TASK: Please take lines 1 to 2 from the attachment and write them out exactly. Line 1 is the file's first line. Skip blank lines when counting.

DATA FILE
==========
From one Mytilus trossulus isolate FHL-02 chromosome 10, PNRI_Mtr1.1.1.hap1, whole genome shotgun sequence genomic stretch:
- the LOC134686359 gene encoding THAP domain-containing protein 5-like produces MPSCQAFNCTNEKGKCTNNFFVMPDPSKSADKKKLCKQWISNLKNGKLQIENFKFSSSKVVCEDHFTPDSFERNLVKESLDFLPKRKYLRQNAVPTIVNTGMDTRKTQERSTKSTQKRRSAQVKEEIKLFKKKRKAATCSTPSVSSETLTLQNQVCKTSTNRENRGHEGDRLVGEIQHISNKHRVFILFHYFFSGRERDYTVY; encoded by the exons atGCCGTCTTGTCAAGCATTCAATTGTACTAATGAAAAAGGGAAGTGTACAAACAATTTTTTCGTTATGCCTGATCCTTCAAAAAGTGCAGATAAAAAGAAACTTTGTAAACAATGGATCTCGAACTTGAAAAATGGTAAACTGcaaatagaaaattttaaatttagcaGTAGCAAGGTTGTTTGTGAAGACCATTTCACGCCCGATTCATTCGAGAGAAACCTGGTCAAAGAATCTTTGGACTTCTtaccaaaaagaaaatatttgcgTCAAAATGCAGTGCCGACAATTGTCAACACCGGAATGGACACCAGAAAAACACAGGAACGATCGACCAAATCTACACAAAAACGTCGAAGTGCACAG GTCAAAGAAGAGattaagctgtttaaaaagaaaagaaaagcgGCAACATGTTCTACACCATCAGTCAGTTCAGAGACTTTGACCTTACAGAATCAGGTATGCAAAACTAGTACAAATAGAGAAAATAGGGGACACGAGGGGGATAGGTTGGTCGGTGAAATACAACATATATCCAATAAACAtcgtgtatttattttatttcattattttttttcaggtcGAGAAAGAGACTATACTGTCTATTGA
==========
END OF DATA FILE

From one Mytilus trossulus isolate FHL-02 chromosome 10, PNRI_Mtr1.1.1.hap1, whole genome shotgun sequence genomic stretch:
- the LOC134686359 gene encoding THAP domain-containing protein 5-like produces MPSCQAFNCTNEKGKCTNNFFVMPDPSKSADKKKLCKQWISNLKNGKLQIENFKFSSSKVVCEDHFTPDSFERNLVKESLDFLPKRKYLRQNAVPTIVNTGMDTRKTQERSTKSTQKRRSAQVKEEIKLFKKKRKAATCSTPSVSSETLTLQNQVCKTSTNRENRGHEGDRLVGEIQHISNKHRVFILFHYFFSGRERDYTVY; encoded by the exons atGCCGTCTTGTCAAGCATTCAATTGTACTAATGAAAAAGGGAAGTGTACAAACAATTTTTTCGTTATGCCTGATCCTTCAAAAAGTGCAGATAAAAAGAAACTTTGTAAACAATGGATCTCGAACTTGAAAAATGGTAAACTGcaaatagaaaattttaaatttagcaGTAGCAAGGTTGTTTGTGAAGACCATTTCACGCCCGATTCATTCGAGAGAAACCTGGTCAAAGAATCTTTGGACTTCTtaccaaaaagaaaatatttgcgTCAAAATGCAGTGCCGACAATTGTCAACACCGGAATGGACACCAGAAAAACACAGGAACGATCGACCAAATCTACACAAAAACGTCGAAGTGCACAG GTCAAAGAAGAGattaagctgtttaaaaagaaaagaaaagcgGCAACATGTTCTACACCATCAGTCAGTTCAGAGACTTTGACCTTACAGAATCAGGTATGCAAAACTAGTACAAATAGAGAAAATAGGGGACACGAGGGGGATAGGTTGGTCGGTGAAATACAACATATATCCAATAAACAtcgtgtatttattttatttcattattttttttcaggtcGAGAAAGAGACTATACTGTCTATTGA